Germ cell tumors of the pineal region are approximately three times more common in males,18 although this figure is even higher in some series; however, in the suprasellar region this gender differential is not seen. Pineal parenchymal tumors do not display a convincing gender predilection overall, although a slight male bias has been reported in Japan.17

Of germ cell tumors, germinomas are most common, representing more than 50% in most series. Teratomas are next most common, representing 15% to 20% of intracranial germ cell tumors, followed by small numbers of endodermal sinus or yolk sac tumors, choriocarcinoma, and embryonal cell carcinoma, each of which contributes 3.5%, with the remaining 10% to 15% comprising germ cell tumors of mixed histology (Fig. 34-3).15

The histogenesis of intracranial germ cell tumors is unknown. It is hypothesized that primitive cells, which have already begun germ cell development along the urogenital ridge, are accidentally enfolded into the neural tube and subsequently become neoplastic.18 Earlier and less differentiated embryonic germ cells may give rise to biologically more aggressive tumors. Why does this development of germ cell neoplasms occur specifically and most commonly in the pineal region and secondarily in the hypothalamic pituitary region? Although undoubtedly multifactorial, with some genetic factors playing a role, the production and storage of pineal melatonin and hypothalamic gonadotrophins in these regions is believed likely to play some role in their pathogenesis.15

Pineal parenchymal tumors comprise slightly less than a third of total pineal region masses and are divided between pineocytomas, 40%; pineoblastomas, 30%; and the rest with mixed pineoblastoma/pineocytoma histology. Pineal parenchymal tumors have an average age at onset somewhat later than germ cell tumors, with 22 years for pineoblastoma, 32 years for pineocytomas, and 36 years for mixed lesions.17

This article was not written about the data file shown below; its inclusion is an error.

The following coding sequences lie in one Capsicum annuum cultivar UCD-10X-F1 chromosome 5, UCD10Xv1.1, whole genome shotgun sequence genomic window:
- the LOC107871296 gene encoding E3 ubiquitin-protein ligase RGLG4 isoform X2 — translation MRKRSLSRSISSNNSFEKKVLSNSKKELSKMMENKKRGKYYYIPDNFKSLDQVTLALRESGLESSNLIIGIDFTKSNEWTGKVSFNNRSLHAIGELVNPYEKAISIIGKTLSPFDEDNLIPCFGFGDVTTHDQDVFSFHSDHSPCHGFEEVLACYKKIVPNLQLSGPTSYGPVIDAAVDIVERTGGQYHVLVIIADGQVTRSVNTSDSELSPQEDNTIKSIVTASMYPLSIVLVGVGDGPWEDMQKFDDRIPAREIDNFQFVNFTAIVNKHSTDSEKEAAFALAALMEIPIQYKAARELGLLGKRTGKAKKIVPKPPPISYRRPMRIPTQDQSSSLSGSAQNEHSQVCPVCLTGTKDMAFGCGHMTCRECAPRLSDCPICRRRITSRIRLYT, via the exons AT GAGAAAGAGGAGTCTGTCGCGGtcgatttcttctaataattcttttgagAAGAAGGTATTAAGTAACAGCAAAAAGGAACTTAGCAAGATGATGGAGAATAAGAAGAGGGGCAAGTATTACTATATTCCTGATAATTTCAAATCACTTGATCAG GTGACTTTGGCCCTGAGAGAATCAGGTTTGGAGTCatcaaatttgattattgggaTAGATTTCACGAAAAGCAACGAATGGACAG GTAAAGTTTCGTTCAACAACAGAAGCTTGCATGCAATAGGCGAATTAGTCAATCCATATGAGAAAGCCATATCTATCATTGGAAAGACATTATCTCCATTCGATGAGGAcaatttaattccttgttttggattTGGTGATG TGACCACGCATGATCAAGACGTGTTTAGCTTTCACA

The majority of pineal parenchymal tumors are sporadic; however, some pineoblastomas occur in patients with a mutation in the RB1 (retinoblastoma) gene. This association has given rise to the term trilateral retinoblastoma, referring to patients who have retinoblastomas in both eyes and also pineoblastoma. In general, in these patients the pineoblastoma develops approximately 24 months after diagnosis of the retinoblastoma.

Astrocytomas are uncommon tumors of the pineal region that typically arise from the tectum of the midbrain and secondarily involve the gland. Rare examples of true primary pineal astrocytomas and gangliogliomas arising from pineal glial and neuronal elements have been reported. Meningiomas may also arise in the pineal region and are referred to as falcotentorial meningiomas because they arise near the confluence of the falx cerebri and the tentorium cerebelli.

Non-neoplastic masses or cysts that affect the pineal gland include symptomatic pineal cysts, epidermoids, and the cavum velum interpositum, which, if large, may impinge on the pineal region. The medial diverticulum of the lateral ventricle is an uncommon cystic-appearing lesion that occurs in patients with severe hydrocephalus. Under great pressure, the lateral ventricle may rupture through the fornix, which forms its medial and weakest wall, creating a cystic mass in the pineal region. In childhood and infancy, the vein of Galen aneurysm may present in the pineal region. Dural-based processes such as lymphomas and other tumors of hematopoietic origin as well as uncommon lesions such as amyloidomas rarely present in the pineal region.

Clinical Presentation